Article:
Slant

Aftershock: Paul Chan

Artforum has invited artists to share a text, image, or video in the immediate wake of the United States presidential election and will be posting their contributions throughout the next week.

Paul Chan, der Pfirsich (peach), 2020, ink on paper.

FOR A FEW NIGHTS AND DAYS AFTER NOVEMBER 3, I lost my appetite. Nothing tasted appealing. It was during then that I realized the coronavirus and the political plague that is the current administration share a striking similarity: They both deprive us of our senses.

Losing our senses of taste and smell are two defining symptoms of Covid. Social distancing has also deprived our sense of touch and of proximity to others. Over the past four years, we have had to endure a relentless gaslighting campaign dispossessing us of our collective capacity to use our common senses to understand ourselves and others.

Senses like our vision and hearing, along with what is called interoception—the suite of senses that signal what is happening inside us, like our heartbeat and intestinal health—are what empowers reason. The senses attend to sensations that underwrite experiences from which reasoning draws its value and meaning. And the more discerning the senses are, the more capable reasoning tends to be. Reasoning deprived of real sensory experiences is not reasonable at all.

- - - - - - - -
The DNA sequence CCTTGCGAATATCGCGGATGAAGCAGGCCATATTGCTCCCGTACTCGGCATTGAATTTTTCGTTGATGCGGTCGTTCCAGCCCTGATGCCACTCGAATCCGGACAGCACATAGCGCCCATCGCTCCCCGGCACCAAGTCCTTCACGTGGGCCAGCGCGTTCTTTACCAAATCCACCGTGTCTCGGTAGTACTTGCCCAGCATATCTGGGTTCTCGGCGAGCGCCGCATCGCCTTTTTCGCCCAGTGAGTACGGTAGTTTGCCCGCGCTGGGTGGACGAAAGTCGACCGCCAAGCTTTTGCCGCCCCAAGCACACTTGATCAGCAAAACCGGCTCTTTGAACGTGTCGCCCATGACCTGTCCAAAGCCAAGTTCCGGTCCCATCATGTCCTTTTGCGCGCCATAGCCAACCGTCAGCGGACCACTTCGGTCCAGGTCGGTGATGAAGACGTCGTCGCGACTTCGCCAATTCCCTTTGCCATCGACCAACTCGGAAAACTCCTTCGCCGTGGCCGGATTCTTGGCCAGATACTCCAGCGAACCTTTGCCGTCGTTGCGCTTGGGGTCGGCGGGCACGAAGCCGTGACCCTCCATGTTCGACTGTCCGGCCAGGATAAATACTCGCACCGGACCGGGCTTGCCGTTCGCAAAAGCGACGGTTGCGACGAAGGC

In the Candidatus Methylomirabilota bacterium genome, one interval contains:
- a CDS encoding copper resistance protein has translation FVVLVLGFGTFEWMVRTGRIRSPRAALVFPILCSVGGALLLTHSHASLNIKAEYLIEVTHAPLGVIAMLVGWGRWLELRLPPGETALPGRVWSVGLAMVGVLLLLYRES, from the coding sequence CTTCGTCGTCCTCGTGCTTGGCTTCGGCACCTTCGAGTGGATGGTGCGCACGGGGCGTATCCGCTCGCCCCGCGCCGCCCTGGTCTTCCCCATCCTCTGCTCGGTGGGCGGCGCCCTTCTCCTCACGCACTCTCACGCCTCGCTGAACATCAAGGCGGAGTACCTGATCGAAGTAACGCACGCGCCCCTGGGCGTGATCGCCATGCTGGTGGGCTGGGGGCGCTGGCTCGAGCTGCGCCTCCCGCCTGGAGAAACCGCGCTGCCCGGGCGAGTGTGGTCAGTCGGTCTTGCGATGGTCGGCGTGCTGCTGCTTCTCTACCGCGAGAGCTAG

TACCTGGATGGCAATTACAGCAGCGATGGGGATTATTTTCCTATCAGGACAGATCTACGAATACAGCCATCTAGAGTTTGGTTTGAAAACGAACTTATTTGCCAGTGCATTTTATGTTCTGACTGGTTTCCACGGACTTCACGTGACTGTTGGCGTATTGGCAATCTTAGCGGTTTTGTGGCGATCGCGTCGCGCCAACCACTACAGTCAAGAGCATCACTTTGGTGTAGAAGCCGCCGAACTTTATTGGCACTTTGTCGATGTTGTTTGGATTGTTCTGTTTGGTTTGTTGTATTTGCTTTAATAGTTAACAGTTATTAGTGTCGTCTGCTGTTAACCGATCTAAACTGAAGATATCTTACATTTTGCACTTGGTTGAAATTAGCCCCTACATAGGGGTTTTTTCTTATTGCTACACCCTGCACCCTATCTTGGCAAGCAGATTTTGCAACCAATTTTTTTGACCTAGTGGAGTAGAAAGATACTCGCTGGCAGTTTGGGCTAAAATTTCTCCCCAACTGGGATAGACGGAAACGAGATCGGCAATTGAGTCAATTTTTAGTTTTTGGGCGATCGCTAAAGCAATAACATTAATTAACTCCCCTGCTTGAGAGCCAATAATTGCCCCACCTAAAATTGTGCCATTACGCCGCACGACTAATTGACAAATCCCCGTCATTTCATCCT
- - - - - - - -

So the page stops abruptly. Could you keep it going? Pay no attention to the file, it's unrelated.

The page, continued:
Economic and political inequities are essentially forms of deprivation that regressive regimes wield to hold onto power. When the senses dim, or when one is not open to new sensings, the capacity to reason atrophies. This is how disinformation takes root and spreads. This is why one’s mind becomes susceptible to influences from authorities that go against one’s own interests and well-being.

Art is historically the field of endeavor where our senses are given the greatest freedom to experience something (either as a viewer or a maker) without fear of harm, judgment, or retribution. Exercising our senses—as we take in or make art—deepens those capacities, and makes available a wider array of thoughts and feelings, which enriches what reason is capable of understanding.

What stands between Democracy and mass deception is the genuine experience of art, because aesthetics heightens epistemic fitness if and when art is practiced and experienced with more than a return-on-investment or tastemaking in mind.

Tonight, as I write this, I am eating a tangerine. It tastes different than the one I ate a few nights before. It could be that the season in Hell just ended. I hear car horns and pots banging in every direction. The noise is nourishing, like an extraordinary atonal work. I try to savor the tangy taste in my mouth, sour yet bright, but also sweet, like honey and saffron.

Paul Chan,
November 7, 2020

Paul Chan’s latest exhibition, “Drawings for Word Book by Ludwig Wittgenstein,” is up now until December 19 at Greene Naftali Gallery in New York.

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